A debut album can make or break any band. Usually, it’s a springboard to bigger and better things, but it can also be a millstone around their neck for some. In my opinion, Guns’ N’ Roses have never bettered ‘Appetite For Destruction’.
For UK modern-proggers Frost*, their ‘Milliontown’ debut was an exceptional album that they have never quite replicated. However, ‘Day And Age’ could be the one that overtakes the sheer beauty of their debut.
Frost* – Day And Age (Inside Out)
Release Date: 14 May 2021
Words: Robert Adams
Reduced to a three-piece these days after the departure in 2019 of drummer Craig Blundell, Frost* decided not to replace him with a full-time drummer but chose three separate drummers for the ‘Day And Age’ album.
This shows just how versatile a drummer Blundell is, but the skills of his three replacements are utilised wonderfully. The three drummers are : Kaz Rodriguez, Darby Todd and Pat Mastelotto. I’ll leave it up to you, dear reader, to look up their cv’s.
A beautiful tour-de-force
You may be familiar with the title track’s single edit and the quite astonishingly powerful animated video that accompanies it. This track opens the album, and we get it here in its all-encompassing 11 minutes and 49 seconds, as opposed to the 4 minutes 35 that the single edit was.
Jem Godfrey told MetalTalk that “Day And Age is about how we have become a planet full of transmitters. Everyone has the power to convey their thoughts far and wide, however nobody is listening because they’re too busy transmitting.”
It is truly an incredible way to open your album. From the little girl asking the listener to “enjoy yourself, you scum!” (a theme that runs prevalent throughout the album), through to the remarkable musical passages, the twists, turns and lyrics give it an almost atypically British outlook on modern life. This track is a beautiful tour-de-force of everything Jem Godfrey, John Mitchell and Nathan King are capable of.
The loose concept of “isn’t real life just proper shit!!” runs through almost all of the tracks contained within ‘Day And Age’, though this is just my interpretation I hasten to add. Don’t worry. This album is far from being a downer. It has a beautiful push and pull, with beautiful melodies underpinning great vocals from Godfrey and Mitchell. Listen closer, though, and you’ll find those sweet vocal melodies contain an acerbic wit alongside a very British take on life.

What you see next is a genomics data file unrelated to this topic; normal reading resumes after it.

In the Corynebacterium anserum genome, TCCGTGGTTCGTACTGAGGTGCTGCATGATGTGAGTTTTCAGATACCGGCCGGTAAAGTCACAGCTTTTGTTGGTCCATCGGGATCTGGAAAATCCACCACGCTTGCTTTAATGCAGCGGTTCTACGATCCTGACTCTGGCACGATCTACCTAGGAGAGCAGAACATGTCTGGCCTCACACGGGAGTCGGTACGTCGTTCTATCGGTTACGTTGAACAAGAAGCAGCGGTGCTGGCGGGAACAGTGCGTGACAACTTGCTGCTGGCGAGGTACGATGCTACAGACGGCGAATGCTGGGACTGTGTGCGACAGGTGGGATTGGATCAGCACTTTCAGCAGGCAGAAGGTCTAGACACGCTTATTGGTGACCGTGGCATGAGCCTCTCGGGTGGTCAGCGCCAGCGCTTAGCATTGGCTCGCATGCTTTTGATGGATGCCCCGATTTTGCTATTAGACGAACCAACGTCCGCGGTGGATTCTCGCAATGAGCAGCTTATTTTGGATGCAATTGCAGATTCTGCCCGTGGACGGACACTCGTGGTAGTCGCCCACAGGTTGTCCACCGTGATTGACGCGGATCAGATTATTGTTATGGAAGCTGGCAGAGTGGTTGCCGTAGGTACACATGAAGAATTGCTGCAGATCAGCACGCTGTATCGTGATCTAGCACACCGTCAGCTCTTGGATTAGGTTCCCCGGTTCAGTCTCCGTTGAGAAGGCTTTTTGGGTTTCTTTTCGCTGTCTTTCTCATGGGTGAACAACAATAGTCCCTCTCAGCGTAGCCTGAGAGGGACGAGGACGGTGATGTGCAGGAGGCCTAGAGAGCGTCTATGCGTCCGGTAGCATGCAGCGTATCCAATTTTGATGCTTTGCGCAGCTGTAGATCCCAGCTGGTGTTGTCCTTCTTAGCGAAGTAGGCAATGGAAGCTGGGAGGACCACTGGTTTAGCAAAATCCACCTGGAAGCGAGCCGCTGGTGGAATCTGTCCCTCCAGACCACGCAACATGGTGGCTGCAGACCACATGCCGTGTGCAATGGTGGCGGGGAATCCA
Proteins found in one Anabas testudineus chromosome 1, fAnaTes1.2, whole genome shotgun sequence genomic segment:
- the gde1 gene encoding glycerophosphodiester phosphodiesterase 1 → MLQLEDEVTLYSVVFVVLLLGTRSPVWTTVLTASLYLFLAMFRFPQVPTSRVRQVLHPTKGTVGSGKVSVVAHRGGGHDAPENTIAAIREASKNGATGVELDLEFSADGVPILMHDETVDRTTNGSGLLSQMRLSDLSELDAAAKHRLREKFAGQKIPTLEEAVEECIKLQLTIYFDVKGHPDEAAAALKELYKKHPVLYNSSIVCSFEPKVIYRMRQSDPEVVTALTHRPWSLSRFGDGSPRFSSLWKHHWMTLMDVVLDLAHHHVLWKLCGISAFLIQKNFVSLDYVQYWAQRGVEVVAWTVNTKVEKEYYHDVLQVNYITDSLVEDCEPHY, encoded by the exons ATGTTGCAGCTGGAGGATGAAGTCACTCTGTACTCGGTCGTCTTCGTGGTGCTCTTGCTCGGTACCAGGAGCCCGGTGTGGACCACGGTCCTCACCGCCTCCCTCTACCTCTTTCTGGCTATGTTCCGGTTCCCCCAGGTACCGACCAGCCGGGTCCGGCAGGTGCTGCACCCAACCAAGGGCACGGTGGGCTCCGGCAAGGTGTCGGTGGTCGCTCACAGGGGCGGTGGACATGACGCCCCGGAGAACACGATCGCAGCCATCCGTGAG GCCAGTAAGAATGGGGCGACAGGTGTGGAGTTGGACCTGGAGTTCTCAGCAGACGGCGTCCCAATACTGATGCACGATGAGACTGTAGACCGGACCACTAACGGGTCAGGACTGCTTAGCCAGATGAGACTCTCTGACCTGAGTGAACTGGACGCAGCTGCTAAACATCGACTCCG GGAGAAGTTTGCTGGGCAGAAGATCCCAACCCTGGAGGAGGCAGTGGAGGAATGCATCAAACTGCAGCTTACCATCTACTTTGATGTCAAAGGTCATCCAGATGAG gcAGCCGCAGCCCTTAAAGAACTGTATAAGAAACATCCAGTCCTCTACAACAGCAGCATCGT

A compelling piece
The one track here that strays away from that brief is the Jason Isaacs narrated ‘The Boy Who Stood Still’. This is an entirely different animal to anything else found on ‘Day And Age’, with its mainly electronic rhythms and Mr Issacs telling a sci-fi tale of a boy who discovers that he can make himself disappear completely just by remaining motionless.
It is a compelling piece of storytelling accompanied by a beautiful soundtrack.
The push and pull between sumptuous melody and jet black lyrics are never more realised than ‘Kill The Orchestra’. The song starts with an achingly beautiful keyboard arrangement with Godfrey’s sweet as pie vocals over the top. Listen closely, though, and you’ll hear lyrics like “the boy I was has gone, they blew his brains out”, or “You’re beaten and no-one really cares” and “kill the orchestra, we’re dying anyway”.
It all sounds so bleak and foreboding, but it isn’t. There is an incredible lightness of touch to be found through ‘Day And Age’. The subject matter chosen could so easily have been too much for the listener to take. Still, it is a testament to Godfrey, Mitchell and King’s skills as songwriters, arrangers and producers that have turned a weighty subject matter into a work of art that is, at once, as compelling as it is beautiful.
I honestly believe that “Day And Age” is the best album Frost* have released. I’ve lived with it now for around four weeks, and it’s played, in full, at least six times a week.
It’s an unashamedly British and genuinely fantastic album.
Day And Age
Day And Age
Waiting For The Lie
The Boy Who Stood Still
Kill The Orchestra
Repeat To Fade
The album will be released on Limited 2CD (including a bonus disc of instrumentals), Gatefold 180g 2LP + CD (with etching on Side D), and as Digital Album. Available to buy from frost-band.lnk.to/DayAndAge